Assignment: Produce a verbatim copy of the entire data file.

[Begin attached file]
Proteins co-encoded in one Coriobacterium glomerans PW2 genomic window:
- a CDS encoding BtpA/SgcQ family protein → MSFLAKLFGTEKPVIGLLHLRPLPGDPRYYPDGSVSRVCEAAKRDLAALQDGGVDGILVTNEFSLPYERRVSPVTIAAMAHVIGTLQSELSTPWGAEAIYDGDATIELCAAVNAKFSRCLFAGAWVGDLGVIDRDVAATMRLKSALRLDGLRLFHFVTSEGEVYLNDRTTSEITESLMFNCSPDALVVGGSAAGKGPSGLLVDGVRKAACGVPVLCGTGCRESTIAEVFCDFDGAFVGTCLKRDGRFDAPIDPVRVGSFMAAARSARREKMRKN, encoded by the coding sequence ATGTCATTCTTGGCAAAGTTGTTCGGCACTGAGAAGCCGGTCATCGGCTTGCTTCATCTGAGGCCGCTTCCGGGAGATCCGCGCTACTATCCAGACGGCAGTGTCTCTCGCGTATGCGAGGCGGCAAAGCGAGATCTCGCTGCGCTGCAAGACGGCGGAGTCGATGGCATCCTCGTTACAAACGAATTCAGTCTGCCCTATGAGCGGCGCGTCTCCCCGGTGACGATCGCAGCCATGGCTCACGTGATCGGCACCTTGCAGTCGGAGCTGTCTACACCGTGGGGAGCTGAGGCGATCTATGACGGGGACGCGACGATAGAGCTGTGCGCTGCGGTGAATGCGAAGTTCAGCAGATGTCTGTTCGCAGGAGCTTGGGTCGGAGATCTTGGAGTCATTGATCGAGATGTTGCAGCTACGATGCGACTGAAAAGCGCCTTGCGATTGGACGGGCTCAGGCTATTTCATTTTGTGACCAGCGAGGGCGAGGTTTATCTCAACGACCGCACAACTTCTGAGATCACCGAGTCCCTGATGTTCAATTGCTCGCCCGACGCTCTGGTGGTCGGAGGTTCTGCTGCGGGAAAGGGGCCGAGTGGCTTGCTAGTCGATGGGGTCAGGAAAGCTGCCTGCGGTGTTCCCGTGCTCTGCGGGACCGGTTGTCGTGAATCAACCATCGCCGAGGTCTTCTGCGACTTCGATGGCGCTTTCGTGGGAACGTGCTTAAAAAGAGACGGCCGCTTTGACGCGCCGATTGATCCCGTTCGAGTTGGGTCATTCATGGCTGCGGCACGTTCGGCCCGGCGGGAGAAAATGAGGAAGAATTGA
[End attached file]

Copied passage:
Proteins co-encoded in one Coriobacterium glomerans PW2 genomic window:
- a CDS encoding BtpA/SgcQ family protein → MSFLAKLFGTEKPVIGLLHLRPLPGDPRYYPDGSVSRVCEAAKRDLAALQDGGVDGILVTNEFSLPYERRVSPVTIAAMAHVIGTLQSELSTPWGAEAIYDGDATIELCAAVNAKFSRCLFAGAWVGDLGVIDRDVAATMRLKSALRLDGLRLFHFVTSEGEVYLNDRTTSEITESLMFNCSPDALVVGGSAAGKGPSGLLVDGVRKAACGVPVLCGTGCRESTIAEVFCDFDGAFVGTCLKRDGRFDAPIDPVRVGSFMAAARSARREKMRKN, encoded by the coding sequence ATGTCATTCTTGGCAAAGTTGTTCGGCACTGAGAAGCCGGTCATCGGCTTGCTTCATCTGAGGCCGCTTCCGGGAGATCCGCGCTACTATCCAGACGGCAGTGTCTCTCGCGTATGCGAGGCGGCAAAGCGAGATCTCGCTGCGCTGCAAGACGGCGGAGTCGATGGCATCCTCGTTACAAACGAATTCAGTCTGCCCTATGAGCGGCGCGTCTCCCCGGTGACGATCGCAGCCATGGCTCACGTGATCGGCACCTTGCAGTCGGAGCTGTCTACACCGTGGGGAGCTGAGGCGATCTATGACGGGGACGCGACGATAGAGCTGTGCGCTGCGGTGAATGCGAAGTTCAGCAGATGTCTGTTCGCAGGAGCTTGGGTCGGAGATCTTGGAGTCATTGATCGAGATGTTGCAGCTACGATGCGACTGAAAAGCGCCTTGCGATTGGACGGGCTCAGGCTATTTCATTTTGTGACCAGCGAGGGCGAGGTTTATCTCAACGACCGCACAACTTCTGAGATCACCGAGTCCCTGATGTTCAATTGCTCGCCCGACGCTCTGGTGGTCGGAGGTTCTGCTGCGGGAAAGGGGCCGAGTGGCTTGCTAGTCGATGGGGTCAGGAAAGCTGCCTGCGGTGTTCCCGTGCTCTGCGGGACCGGTTGTCGTGAATCAACCATCGCCGAGGTCTTCTGCGACTTCGATGGCGCTTTCGTGGGAACGTGCTTAAAAAGAGACGGCCGCTTTGACGCGCCGATTGATCCCGTTCGAGTTGGGTCATTCATGGCTGCGGCACGTTCGGCCCGGCGGGAGAAAATGAGGAAGAATTGA